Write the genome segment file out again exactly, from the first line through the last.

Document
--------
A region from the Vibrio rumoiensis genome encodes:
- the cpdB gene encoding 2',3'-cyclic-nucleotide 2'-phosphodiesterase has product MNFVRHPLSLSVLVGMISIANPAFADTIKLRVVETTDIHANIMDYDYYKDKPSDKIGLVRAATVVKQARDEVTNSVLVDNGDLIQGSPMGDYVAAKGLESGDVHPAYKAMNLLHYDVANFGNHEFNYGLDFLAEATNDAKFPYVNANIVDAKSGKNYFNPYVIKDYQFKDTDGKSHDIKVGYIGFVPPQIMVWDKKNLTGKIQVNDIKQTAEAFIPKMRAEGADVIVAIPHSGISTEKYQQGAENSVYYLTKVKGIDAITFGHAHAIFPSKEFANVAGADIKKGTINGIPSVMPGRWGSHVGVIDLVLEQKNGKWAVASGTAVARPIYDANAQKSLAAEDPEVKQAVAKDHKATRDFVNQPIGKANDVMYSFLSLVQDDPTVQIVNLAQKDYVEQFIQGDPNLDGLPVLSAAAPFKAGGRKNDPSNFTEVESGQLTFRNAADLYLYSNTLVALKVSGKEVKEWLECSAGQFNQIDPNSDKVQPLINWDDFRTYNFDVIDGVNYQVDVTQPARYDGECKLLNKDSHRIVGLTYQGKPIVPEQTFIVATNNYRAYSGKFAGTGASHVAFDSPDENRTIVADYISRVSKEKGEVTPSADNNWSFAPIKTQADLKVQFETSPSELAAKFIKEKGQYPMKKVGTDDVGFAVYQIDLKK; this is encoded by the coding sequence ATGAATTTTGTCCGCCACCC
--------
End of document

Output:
A region from the Vibrio rumoiensis genome encodes:
- the cpdB gene encoding 2',3'-cyclic-nucleotide 2'-phosphodiesterase has product MNFVRHPLSLSVLVGMISIANPAFADTIKLRVVETTDIHANIMDYDYYKDKPSDKIGLVRAATVVKQARDEVTNSVLVDNGDLIQGSPMGDYVAAKGLESGDVHPAYKAMNLLHYDVANFGNHEFNYGLDFLAEATNDAKFPYVNANIVDAKSGKNYFNPYVIKDYQFKDTDGKSHDIKVGYIGFVPPQIMVWDKKNLTGKIQVNDIKQTAEAFIPKMRAEGADVIVAIPHSGISTEKYQQGAENSVYYLTKVKGIDAITFGHAHAIFPSKEFANVAGADIKKGTINGIPSVMPGRWGSHVGVIDLVLEQKNGKWAVASGTAVARPIYDANAQKSLAAEDPEVKQAVAKDHKATRDFVNQPIGKANDVMYSFLSLVQDDPTVQIVNLAQKDYVEQFIQGDPNLDGLPVLSAAAPFKAGGRKNDPSNFTEVESGQLTFRNAADLYLYSNTLVALKVSGKEVKEWLECSAGQFNQIDPNSDKVQPLINWDDFRTYNFDVIDGVNYQVDVTQPARYDGECKLLNKDSHRIVGLTYQGKPIVPEQTFIVATNNYRAYSGKFAGTGASHVAFDSPDENRTIVADYISRVSKEKGEVTPSADNNWSFAPIKTQADLKVQFETSPSELAAKFIKEKGQYPMKKVGTDDVGFAVYQIDLKK; this is encoded by the coding sequence ATGAATTTTGTCCGCCACCC